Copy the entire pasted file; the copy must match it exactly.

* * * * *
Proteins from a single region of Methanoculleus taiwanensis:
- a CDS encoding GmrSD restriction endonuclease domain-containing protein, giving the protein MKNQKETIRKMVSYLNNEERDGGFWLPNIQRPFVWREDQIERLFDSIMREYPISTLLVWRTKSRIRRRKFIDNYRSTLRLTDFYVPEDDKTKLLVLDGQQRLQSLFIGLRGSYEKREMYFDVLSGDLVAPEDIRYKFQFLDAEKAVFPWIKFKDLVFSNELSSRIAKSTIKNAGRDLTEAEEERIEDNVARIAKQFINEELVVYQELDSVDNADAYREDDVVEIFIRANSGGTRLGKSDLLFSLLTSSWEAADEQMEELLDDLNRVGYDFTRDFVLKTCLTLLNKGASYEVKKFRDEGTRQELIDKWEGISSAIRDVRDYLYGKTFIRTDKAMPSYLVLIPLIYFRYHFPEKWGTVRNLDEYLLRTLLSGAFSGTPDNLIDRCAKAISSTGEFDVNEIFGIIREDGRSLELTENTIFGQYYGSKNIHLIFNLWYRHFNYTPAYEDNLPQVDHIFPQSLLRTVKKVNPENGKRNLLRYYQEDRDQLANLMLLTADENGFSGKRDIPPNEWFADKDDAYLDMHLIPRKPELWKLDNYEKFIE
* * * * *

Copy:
Proteins from a single region of Methanoculleus taiwanensis:
- a CDS encoding GmrSD restriction endonuclease domain-containing protein, giving the protein MKNQKETIRKMVSYLNNEERDGGFWLPNIQRPFVWREDQIERLFDSIMREYPISTLLVWRTKSRIRRRKFIDNYRSTLRLTDFYVPEDDKTKLLVLDGQQRLQSLFIGLRGSYEKREMYFDVLSGDLVAPEDIRYKFQFLDAEKAVFPWIKFKDLVFSNELSSRIAKSTIKNAGRDLTEAEEERIEDNVARIAKQFINEELVVYQELDSVDNADAYREDDVVEIFIRANSGGTRLGKSDLLFSLLTSSWEAADEQMEELLDDLNRVGYDFTRDFVLKTCLTLLNKGASYEVKKFRDEGTRQELIDKWEGISSAIRDVRDYLYGKTFIRTDKAMPSYLVLIPLIYFRYHFPEKWGTVRNLDEYLLRTLLSGAFSGTPDNLIDRCAKAISSTGEFDVNEIFGIIREDGRSLELTENTIFGQYYGSKNIHLIFNLWYRHFNYTPAYEDNLPQVDHIFPQSLLRTVKKVNPENGKRNLLRYYQEDRDQLANLMLLTADENGFSGKRDIPPNEWFADKDDAYLDMHLIPRKPELWKLDNYEKFIE